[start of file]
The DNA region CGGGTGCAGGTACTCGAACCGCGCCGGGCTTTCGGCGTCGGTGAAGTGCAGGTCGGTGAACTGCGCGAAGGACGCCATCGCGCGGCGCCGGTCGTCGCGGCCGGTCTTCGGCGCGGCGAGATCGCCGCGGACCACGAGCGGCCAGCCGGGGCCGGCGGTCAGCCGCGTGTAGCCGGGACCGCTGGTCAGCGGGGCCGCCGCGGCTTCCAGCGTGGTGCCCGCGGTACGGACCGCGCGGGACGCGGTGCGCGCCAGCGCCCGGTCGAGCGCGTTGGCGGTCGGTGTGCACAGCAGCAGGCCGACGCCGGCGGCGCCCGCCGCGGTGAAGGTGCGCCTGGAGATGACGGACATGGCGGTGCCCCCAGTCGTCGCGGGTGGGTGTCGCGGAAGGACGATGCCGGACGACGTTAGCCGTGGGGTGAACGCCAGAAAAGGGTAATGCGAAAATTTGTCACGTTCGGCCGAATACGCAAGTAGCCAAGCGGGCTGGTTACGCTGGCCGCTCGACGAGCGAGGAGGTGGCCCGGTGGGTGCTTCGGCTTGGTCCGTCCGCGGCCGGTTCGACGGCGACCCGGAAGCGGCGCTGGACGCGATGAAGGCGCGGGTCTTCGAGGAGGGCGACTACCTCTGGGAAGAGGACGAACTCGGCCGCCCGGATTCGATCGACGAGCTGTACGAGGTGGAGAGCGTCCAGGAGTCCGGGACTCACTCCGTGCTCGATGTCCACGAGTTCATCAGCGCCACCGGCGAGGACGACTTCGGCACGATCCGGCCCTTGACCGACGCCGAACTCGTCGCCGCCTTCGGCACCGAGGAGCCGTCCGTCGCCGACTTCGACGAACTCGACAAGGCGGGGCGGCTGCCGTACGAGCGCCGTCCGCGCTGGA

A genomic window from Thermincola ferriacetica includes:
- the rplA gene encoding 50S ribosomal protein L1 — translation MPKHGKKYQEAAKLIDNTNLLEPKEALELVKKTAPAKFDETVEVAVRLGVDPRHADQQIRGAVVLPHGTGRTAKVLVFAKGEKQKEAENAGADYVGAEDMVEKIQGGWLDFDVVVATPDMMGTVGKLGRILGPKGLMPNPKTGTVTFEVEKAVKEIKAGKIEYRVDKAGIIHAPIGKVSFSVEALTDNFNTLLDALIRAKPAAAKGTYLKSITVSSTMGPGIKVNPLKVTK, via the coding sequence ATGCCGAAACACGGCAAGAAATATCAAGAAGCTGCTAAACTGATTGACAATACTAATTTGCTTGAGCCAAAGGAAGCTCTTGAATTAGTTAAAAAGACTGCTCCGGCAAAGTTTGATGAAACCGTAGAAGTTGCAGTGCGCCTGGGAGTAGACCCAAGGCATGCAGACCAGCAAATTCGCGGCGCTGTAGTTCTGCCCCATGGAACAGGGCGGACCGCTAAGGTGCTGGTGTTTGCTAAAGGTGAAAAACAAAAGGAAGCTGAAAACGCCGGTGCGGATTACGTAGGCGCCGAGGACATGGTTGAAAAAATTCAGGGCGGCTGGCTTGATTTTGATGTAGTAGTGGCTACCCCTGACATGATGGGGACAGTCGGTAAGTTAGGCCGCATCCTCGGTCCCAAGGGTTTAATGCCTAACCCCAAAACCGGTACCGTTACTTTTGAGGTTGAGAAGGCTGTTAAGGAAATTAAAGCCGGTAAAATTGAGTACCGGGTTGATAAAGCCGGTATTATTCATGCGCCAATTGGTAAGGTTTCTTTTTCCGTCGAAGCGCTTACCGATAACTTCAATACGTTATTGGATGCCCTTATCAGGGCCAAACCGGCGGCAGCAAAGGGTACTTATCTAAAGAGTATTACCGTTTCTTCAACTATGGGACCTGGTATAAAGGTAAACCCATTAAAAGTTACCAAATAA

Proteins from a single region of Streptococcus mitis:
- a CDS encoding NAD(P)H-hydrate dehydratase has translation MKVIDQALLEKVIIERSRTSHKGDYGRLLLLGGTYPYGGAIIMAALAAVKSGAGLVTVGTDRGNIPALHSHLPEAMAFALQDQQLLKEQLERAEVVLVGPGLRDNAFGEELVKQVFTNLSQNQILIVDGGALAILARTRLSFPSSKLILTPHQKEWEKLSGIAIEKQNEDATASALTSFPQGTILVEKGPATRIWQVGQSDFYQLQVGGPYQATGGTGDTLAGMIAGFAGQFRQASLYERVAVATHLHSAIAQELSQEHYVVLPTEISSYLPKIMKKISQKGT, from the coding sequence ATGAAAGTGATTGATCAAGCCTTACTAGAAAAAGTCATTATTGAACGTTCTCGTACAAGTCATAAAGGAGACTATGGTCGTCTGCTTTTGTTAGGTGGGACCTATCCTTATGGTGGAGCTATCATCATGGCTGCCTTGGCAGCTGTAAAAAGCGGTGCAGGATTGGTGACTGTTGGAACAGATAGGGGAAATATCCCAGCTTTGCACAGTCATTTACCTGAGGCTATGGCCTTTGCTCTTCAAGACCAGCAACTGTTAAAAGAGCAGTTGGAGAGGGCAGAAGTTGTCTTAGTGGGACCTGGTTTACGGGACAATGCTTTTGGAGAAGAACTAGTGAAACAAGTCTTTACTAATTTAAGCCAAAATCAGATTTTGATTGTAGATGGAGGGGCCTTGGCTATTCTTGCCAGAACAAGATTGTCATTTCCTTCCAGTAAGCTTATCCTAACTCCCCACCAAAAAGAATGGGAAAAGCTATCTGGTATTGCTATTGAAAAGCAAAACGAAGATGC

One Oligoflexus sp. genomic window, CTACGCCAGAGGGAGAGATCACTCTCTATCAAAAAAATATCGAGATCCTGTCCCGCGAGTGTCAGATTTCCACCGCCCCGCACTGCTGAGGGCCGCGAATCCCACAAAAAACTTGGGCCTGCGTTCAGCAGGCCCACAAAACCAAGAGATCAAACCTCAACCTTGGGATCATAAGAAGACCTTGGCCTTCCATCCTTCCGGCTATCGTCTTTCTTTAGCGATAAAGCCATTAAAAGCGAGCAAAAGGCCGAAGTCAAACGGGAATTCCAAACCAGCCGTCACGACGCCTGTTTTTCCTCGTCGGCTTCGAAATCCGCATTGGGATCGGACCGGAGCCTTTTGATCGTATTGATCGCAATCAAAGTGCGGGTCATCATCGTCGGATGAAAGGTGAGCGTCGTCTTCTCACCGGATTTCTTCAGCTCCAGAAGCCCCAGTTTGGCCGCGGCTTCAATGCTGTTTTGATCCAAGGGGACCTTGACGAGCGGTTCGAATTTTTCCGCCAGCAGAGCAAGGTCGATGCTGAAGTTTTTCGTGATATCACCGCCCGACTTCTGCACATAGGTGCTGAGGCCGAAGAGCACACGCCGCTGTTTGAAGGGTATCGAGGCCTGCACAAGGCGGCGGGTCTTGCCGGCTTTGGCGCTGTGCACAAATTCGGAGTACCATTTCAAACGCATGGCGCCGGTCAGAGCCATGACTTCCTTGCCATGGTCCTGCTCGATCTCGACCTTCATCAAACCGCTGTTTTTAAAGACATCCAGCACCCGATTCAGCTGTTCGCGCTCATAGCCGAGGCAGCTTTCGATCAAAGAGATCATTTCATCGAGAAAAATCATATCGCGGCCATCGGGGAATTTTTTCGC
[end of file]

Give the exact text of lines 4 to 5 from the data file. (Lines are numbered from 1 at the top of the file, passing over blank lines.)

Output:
Proteins from a single region of Streptococcus mitis:
- a CDS encoding NAD(P)H-hydrate dehydratase has translation MKVIDQALLEKVIIERSRTSHKGDYGRLLLLGGTYPYGGAIIMAALAAVKSGAGLVTVGTDRGNIPALHSHLPEAMAFALQDQQLLKEQLERAEVVLVGPGLRDNAFGEELVKQVFTNLSQNQILIVDGGALAILARTRLSFPSSKLILTPHQKEWEKLSGIAIEKQNEDATASALTSFPQGTILVEKGPATRIWQVGQSDFYQLQVGGPYQATGGTGDTLAGMIAGFAGQFRQASLYERVAVATHLHSAIAQELSQEHYVVLPTEISSYLPKIMKKISQKGT, from the coding sequence ATGAAAGTGATTGATCAAGCCTTACTAGAAAAAGTCATTATTGAACGTTCTCGTACAAGTCATAAAGGAGACTATGGTCGTCTGCTTTTGTTAGGTGGGACCTATCCTTATGGTGGAGCTATCATCATGGCTGCCTTGGCAGCTGTAAAAAGCGGTGCAGGATTGGTGACTGTTGGAACAGATAGGGGAAATATCCCAGCTTTGCACAGTCATTTACCTGAGGCTATGGCCTTTGCTCTTCAAGACCAGCAACTGTTAAAAGAGCAGTTGGAGAGGGCAGAAGTTGTCTTAGTGGGACCTGGTTTACGGGACAATGCTTTTGGAGAAGAACTAGTGAAACAAGTCTTTACTAATTTAAGCCAAAATCAGATTTTGATTGTAGATGGAGGGGCCTTGGCTATTCTTGCCAGAACAAGATTGTCATTTCCTTCCAGTAAGCTTATCCTAACTCCCCACCAAAAAGAATGGGAAAAGCTATCTGGTATTGCTATTGAAAAGCAAAACGAAGATGC